Road stopped abruptly at the foot of a wall rising to black rock pillars that frame the valley. Simanjuntak pointed to a distant 45-degree slope. “That’s the only earth around. The rest is solid rock.” He flashed a big can-do grin. “So we’re going to switchback up that ridge.”
How long before the road is completed? “If we had the money, ten more years,” Simanjuntak replied. How long with budget cutbacks? He shook his head. “Maybe 25.”
The most primitive people in the province are the Maskona tribe, who inhabit a region known as the Bird’s Head at the island’s western tip. Their land is impenetrable jungle karst pocked with sinkholes and ravines, separated from the coast by 7,000- to 10,000-foot peaks. Until a decade ago the Maskona fought brutal tribal wars, killed outsiders who trespassed on their lands, and lived in tree houses 40 feet above the jungle floor. Then Christian missionaries began to change traditional ways. The process is continuing.
The only way to reach the tribe is by air—and that’s how the missionaries came. I went in on a missionary resupply helicopter and landed among a cluster of thatch-roofed huts on the flank of a mountain the Maskona call Very High Stone. Some 500 tribesmen clustered around the chopper. John and Linda Price, Americans from the Christian Bible Church who are studying the tribal language, bade me welcome and led me to the bark-walled but that would be my quarters for the night. http://religion.blogs.cnn.com/2013/10/19/mr-spock-goes-to-church-how-one-christian-copes-with-aspergers-syndrome/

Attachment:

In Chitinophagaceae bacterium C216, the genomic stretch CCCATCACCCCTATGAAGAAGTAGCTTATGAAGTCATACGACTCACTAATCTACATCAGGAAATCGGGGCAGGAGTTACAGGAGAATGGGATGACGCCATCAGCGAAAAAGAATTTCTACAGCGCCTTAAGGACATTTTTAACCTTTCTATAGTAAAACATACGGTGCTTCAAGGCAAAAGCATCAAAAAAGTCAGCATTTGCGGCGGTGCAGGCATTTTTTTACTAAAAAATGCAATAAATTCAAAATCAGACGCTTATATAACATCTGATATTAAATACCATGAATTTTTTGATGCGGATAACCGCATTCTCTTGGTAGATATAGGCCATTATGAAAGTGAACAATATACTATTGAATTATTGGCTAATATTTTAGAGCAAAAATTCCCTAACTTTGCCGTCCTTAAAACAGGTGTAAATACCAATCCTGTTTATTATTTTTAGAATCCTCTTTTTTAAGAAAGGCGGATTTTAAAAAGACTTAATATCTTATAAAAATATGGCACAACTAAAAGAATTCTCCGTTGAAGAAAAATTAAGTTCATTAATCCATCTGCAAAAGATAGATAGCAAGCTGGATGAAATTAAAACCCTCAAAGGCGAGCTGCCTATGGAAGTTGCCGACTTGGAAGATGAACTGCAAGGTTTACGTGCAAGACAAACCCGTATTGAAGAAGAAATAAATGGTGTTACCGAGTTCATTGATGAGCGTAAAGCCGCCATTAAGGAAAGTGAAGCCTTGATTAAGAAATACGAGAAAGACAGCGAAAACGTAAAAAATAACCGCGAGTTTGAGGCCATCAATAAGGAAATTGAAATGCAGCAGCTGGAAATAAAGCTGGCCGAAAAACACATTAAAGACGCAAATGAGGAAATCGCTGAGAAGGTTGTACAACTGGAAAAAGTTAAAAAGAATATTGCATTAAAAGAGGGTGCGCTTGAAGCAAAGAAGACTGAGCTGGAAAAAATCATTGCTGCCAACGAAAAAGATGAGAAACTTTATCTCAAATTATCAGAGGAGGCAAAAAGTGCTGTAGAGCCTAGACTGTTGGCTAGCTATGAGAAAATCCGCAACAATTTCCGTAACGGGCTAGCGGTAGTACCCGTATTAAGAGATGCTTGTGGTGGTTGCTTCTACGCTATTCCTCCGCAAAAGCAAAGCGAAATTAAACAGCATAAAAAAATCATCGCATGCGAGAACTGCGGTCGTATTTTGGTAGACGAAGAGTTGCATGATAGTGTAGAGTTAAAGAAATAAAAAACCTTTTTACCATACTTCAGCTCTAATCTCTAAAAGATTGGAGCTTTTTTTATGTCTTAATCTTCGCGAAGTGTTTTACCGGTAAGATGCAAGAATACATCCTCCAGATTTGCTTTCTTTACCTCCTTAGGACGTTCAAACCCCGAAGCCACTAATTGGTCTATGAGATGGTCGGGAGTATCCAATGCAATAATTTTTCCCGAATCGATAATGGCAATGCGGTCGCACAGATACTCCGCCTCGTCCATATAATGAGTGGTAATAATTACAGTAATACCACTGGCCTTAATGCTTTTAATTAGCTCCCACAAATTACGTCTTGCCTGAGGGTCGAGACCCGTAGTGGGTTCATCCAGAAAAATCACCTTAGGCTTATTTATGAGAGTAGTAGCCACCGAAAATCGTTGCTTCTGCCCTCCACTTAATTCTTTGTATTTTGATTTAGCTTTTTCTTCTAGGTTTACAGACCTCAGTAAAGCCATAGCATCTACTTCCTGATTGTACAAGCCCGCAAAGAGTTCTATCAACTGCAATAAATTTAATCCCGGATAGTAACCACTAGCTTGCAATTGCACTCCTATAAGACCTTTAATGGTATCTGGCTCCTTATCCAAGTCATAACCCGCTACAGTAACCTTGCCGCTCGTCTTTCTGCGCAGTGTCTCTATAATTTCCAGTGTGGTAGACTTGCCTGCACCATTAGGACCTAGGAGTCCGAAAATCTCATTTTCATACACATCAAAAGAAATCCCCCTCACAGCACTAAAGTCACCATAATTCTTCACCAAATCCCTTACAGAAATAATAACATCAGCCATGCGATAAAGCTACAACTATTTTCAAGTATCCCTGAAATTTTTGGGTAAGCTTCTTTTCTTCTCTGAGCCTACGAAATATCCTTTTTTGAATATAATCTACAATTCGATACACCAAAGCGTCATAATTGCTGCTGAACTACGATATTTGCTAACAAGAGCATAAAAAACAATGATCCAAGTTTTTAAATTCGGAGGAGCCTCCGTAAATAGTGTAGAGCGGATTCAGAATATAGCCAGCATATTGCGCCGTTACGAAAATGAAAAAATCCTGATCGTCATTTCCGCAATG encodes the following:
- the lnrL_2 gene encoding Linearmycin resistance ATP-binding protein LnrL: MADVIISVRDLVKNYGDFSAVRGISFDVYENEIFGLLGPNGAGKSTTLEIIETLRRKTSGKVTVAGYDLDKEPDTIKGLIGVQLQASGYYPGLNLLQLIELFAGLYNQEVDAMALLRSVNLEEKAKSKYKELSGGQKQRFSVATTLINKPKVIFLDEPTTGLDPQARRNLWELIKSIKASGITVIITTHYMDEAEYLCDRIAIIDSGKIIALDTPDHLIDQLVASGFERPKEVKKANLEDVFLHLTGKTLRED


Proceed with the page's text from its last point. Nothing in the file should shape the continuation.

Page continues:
What I hoped to learn was just how Indonesian these people had become. Maskona tribesmen crowded around apartment prague to tell me. They had obviously been reached by politics. Musa Rocomna, the wiry, tattooed tribal kepala (chief), wore a yellow Golkar cap. I asked Rocomna if he had heard about the Second World War. “I never even heard about the first one,” he replied.
A bright-eyed 16-year-old named Efradus served as spokesman for the group. “Eight years ago we didn’t know what country we were in,” he said. “We didn’t know Irian Jaya, electricity, movies, TV, or money.”
How had the government made its presence known? “They came three years ago and told us not to kill the missionaries,” Efradus recounted. I asked him who the president of Indonesia was. “Pak Suharto,” he answered promptly, using the short familiar form of bapak, the formal word for father. His smile lit up the hut. “He’s the big kepala!”
What is it that holds this extraordinarily diverse nation of Indonesia together? Over lunch in his office Emil Salim, the minister for population and environment, proposed the Five Principles, the Pancasila. I professed skepticism. “Consider Korea, China, Ger-many,” he explained. “Each is one people divided by nothing but ideology. Now think of us, who are so many different peoples, with so many disintegrating forces at work.
“Pancasila is like a star,” Salim contin¬ued. “It provides guidance. There are mil¬lions of stars in the sky, and 180 million Indonesians. What if they all wanted to follow a different star? Our nation is still very young. It’s constantly changing.